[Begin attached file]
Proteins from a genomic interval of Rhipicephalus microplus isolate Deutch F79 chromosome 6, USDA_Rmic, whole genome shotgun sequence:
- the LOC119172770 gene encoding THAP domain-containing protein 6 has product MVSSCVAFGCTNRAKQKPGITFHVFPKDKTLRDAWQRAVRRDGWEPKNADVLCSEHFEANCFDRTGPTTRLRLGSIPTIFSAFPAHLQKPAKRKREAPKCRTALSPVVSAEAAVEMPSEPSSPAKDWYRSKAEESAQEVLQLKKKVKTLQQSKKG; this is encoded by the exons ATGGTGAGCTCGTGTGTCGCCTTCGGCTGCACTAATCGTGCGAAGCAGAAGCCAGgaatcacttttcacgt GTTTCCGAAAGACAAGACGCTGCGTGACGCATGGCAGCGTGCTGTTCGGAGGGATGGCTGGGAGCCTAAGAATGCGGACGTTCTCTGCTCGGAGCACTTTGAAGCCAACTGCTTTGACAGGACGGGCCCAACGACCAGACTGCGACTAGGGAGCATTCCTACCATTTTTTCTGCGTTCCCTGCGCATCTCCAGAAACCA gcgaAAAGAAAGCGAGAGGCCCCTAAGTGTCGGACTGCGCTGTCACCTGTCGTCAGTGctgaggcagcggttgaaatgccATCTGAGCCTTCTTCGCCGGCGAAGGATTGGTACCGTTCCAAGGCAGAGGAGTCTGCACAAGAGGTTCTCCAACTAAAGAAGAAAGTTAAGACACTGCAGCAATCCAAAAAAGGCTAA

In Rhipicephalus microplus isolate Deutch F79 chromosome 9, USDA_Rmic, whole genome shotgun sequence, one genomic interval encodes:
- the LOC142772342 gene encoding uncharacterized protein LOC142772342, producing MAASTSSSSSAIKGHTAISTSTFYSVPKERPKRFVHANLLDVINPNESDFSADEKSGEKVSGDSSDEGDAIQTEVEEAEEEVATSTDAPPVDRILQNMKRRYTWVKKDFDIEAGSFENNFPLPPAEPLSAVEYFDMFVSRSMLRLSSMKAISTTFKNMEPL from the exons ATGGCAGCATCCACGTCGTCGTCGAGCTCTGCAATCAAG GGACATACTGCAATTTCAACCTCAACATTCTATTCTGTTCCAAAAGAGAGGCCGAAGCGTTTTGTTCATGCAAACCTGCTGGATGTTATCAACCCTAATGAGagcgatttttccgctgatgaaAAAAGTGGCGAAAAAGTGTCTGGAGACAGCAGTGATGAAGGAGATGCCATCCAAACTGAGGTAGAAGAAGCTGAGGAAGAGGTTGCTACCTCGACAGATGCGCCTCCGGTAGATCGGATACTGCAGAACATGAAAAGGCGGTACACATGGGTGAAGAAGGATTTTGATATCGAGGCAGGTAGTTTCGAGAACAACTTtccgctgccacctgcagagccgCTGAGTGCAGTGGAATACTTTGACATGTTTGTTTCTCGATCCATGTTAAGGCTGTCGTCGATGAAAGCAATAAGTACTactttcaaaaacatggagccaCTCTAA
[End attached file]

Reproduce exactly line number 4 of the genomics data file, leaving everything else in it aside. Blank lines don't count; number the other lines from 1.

- the LOC142772342 gene encoding uncharacterized protein LOC142772342, producing MAASTSSSSSAIKGHTAISTSTFYSVPKERPKRFVHANLLDVINPNESDFSADEKSGEKVSGDSSDEGDAIQTEVEEAEEEVATSTDAPPVDRILQNMKRRYTWVKKDFDIEAGSFENNFPLPPAEPLSAVEYFDMFVSRSMLRLSSMKAISTTFKNMEPL from the exons ATGGCAGCATCCACGTCGTCGTCGAGCTCTGCAATCAAG GGACATACTGCAATTTCAACCTCAACATTCTATTCTGTTCCAAAAGAGAGGCCGAAGCGTTTTGTTCATGCAAACCTGCTGGATGTTATCAACCCTAATGAGagcgatttttccgctgatgaaAAAAGTGGCGAAAAAGTGTCTGGAGACAGCAGTGATGAAGGAGATGCCATCCAAACTGAGGTAGAAGAAGCTGAGGAAGAGGTTGCTACCTCGACAGATGCGCCTCCGGTAGATCGGATACTGCAGAACATGAAAAGGCGGTACACATGGGTGAAGAAGGATTTTGATATCGAGGCAGGTAGTTTCGAGAACAACTTtccgctgccacctgcagagccgCTGAGTGCAGTGGAATACTTTGACATGTTTGTTTCTCGATCCATGTTAAGGCTGTCGTCGATGAAAGCAATAAGTACTactttcaaaaacatggagccaCTCTAA